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The Home for Christian Writers! Matthew 6:33
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Let's see if you've heard this before: "Hindsight is 20-20." You have, haven't you?
In the majority of the near infinite number of times I've heard the phrase, the person who has just rattled it off is bemoaning his own downfalls and explaining away his fault:
"Why did I do that? Why did I say that? I should have known better," he sighs. "Well, you know what they say, hindsight's 20-20."
And so it is.
I would offer, however, that my reason for mentioning hindsight now doesn't follow the usual lines of thought. I didn't do anything wrong.
But I didn't do things quite right either.
I recently had occasion to consider how little I appreciated a group of people God previously allowed me to see every day, people that could have had a vastly greater impact on me than they did.
I came across a newspaper opinion column from my senior year of college. The first five words were shocking. Thought-provoking.
I didn't write it. My writing skills weren't that well developed. I doubt if time and experience have yet improved them to that level.
As I reread the column, I began to question whether I really appreciated the genius of its message at the time. I thought I did. I was the editor of the paper, I made the decision to run it, and I knew it was good.
But now, I recognize the power of those words far more. I am surprised by the way they stir me. So did I miss something the first time? The answer is yes.
I continued to interview myself.
Do I now appreciate the writer more than I did when I saw him on a regular basis?
Did I lose an opportunity to grow as a person by better knowing him?
Were there other people I knew in college that I missed getting to know as I should? Did I mess up by letting go of those relationships so easily?
Were there other experiences I didn't live to the fullest? Did I lose an opportunity to grow? Were there activities I should have participated in? People I should have gotten to know? Am I altered, not only by the experiences I chose, but also by the experiences I didn't choose?
Yes. Yes. Yes. Yes. Yes.
Am I doing that now, in this day I'm living? Missing people and events that could vastly impact me? Losing opportunities?
Yes. Yes. Yes.
Do I even miss moments with the people who impact me daily - my husband, my daughter, my God?
Is it all my fault?
I want to say yes. I want to blame myself for not taking advantage of all the little moments. I want to let myself be angry, bitter and sullen, but that would get me nowhere. After all the questioning, I concede. Hindsight is 20-20.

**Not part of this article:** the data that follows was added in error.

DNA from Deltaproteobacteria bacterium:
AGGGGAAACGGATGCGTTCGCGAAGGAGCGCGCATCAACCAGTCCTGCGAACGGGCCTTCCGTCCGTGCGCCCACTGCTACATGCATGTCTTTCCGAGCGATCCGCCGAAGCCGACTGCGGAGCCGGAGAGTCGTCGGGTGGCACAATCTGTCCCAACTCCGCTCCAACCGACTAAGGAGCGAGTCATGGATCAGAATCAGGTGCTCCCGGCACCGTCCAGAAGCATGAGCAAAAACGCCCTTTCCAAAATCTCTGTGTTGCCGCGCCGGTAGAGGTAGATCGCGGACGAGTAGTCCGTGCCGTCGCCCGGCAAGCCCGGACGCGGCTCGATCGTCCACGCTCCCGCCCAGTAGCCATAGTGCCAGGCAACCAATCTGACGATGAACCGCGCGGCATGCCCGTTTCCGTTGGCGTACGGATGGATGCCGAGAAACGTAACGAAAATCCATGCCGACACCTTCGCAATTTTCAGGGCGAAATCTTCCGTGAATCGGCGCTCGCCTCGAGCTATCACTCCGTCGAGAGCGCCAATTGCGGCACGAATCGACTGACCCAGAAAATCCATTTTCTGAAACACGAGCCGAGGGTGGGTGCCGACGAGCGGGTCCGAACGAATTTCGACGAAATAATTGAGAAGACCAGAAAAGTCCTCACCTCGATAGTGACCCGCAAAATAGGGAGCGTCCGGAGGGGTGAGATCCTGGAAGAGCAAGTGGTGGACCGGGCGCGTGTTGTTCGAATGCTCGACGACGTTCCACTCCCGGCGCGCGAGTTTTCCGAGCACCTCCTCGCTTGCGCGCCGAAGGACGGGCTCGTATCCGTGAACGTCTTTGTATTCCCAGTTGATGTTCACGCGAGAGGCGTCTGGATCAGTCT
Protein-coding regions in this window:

To think I could expect myself to somehow know the person I will become - and so mold myself to become faster, to glean what I will need instead of what I needed at the moment - is foolish. I'm not omnicient, nor would I wish to be.
In all our lives, our minds act as an automatic Photoshop to our memories, sharpening those it chooses, cropping "unimportant" details at will. Keeping some things in vivid color and going to black and white with others.
We can't reexamine the originals.
What I sometimes think I'd like is an opportunity to treat my life like I do a good book or movie.
I have favorites that I read and watch over and over. I like the ones with developed characters and multiple plots.
Alexandre Dumas' The Count of Monte Cristo is my favorite novel. In it, three men strip the main character of all he holds dear. He grows strong because of his experiences and he seeks justice against each, finding a new life for himself in the process.
I love the book because every time I read it I notice one more clue as to how the characters' personalities and experiences lead to a perfect conclusion. I ask myself why I never saw this detail or that one before.
I wish I could treat my life in such a manner. I could treat my life like a movie and
Tivo it to rewind occasionally when I have a moment of clarity:
"Wait. . . I seem to remember now that I've felt this way before. When was it? Let's just get out that DVD and review."
We can't Tivo our lives. (That doesn't stop me from often wishing I could.)
I'm glad wishing doesn't change the facts: I can't go back to the original experience and recall the details I missed the first time around. Really, what I missed has made me the person I am just as much as what I didn't.
The appreciation I have now for the life that was just in reach brings me to a deeper recognition of what's important for my future, and so, influences me in a far greater way.
I suppose I can only expect myself to pay attention to each moment's importance as I see it at the time. I can do no better.
Maybe I did do things right after all.
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